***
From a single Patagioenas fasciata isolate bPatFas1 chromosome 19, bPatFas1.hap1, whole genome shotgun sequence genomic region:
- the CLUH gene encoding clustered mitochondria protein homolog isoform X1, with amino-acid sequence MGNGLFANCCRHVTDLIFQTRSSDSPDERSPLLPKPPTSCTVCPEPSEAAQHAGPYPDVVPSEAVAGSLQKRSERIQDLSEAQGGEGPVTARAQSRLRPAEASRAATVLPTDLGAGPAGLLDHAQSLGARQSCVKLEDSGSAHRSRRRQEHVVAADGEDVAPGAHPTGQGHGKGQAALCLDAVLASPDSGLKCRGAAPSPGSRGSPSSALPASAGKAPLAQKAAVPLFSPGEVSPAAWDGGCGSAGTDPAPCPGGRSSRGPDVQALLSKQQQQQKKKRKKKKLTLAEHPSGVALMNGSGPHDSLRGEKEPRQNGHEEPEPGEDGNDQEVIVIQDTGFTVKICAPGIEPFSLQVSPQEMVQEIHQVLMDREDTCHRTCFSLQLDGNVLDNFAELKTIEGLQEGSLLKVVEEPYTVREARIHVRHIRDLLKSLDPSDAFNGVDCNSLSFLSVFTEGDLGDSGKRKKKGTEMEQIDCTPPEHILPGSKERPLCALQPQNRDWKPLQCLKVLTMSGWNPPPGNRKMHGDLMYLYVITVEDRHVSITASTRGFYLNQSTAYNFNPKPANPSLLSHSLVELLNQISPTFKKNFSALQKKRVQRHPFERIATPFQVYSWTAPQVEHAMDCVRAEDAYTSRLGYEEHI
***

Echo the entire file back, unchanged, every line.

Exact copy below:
From a single Patagioenas fasciata isolate bPatFas1 chromosome 19, bPatFas1.hap1, whole genome shotgun sequence genomic region:
- the CLUH gene encoding clustered mitochondria protein homolog isoform X1, with amino-acid sequence MGNGLFANCCRHVTDLIFQTRSSDSPDERSPLLPKPPTSCTVCPEPSEAAQHAGPYPDVVPSEAVAGSLQKRSERIQDLSEAQGGEGPVTARAQSRLRPAEASRAATVLPTDLGAGPAGLLDHAQSLGARQSCVKLEDSGSAHRSRRRQEHVVAADGEDVAPGAHPTGQGHGKGQAALCLDAVLASPDSGLKCRGAAPSPGSRGSPSSALPASAGKAPLAQKAAVPLFSPGEVSPAAWDGGCGSAGTDPAPCPGGRSSRGPDVQALLSKQQQQQKKKRKKKKLTLAEHPSGVALMNGSGPHDSLRGEKEPRQNGHEEPEPGEDGNDQEVIVIQDTGFTVKICAPGIEPFSLQVSPQEMVQEIHQVLMDREDTCHRTCFSLQLDGNVLDNFAELKTIEGLQEGSLLKVVEEPYTVREARIHVRHIRDLLKSLDPSDAFNGVDCNSLSFLSVFTEGDLGDSGKRKKKGTEMEQIDCTPPEHILPGSKERPLCALQPQNRDWKPLQCLKVLTMSGWNPPPGNRKMHGDLMYLYVITVEDRHVSITASTRGFYLNQSTAYNFNPKPANPSLLSHSLVELLNQISPTFKKNFSALQKKRVQRHPFERIATPFQVYSWTAPQVEHAMDCVRAEDAYTSRLGYEEHI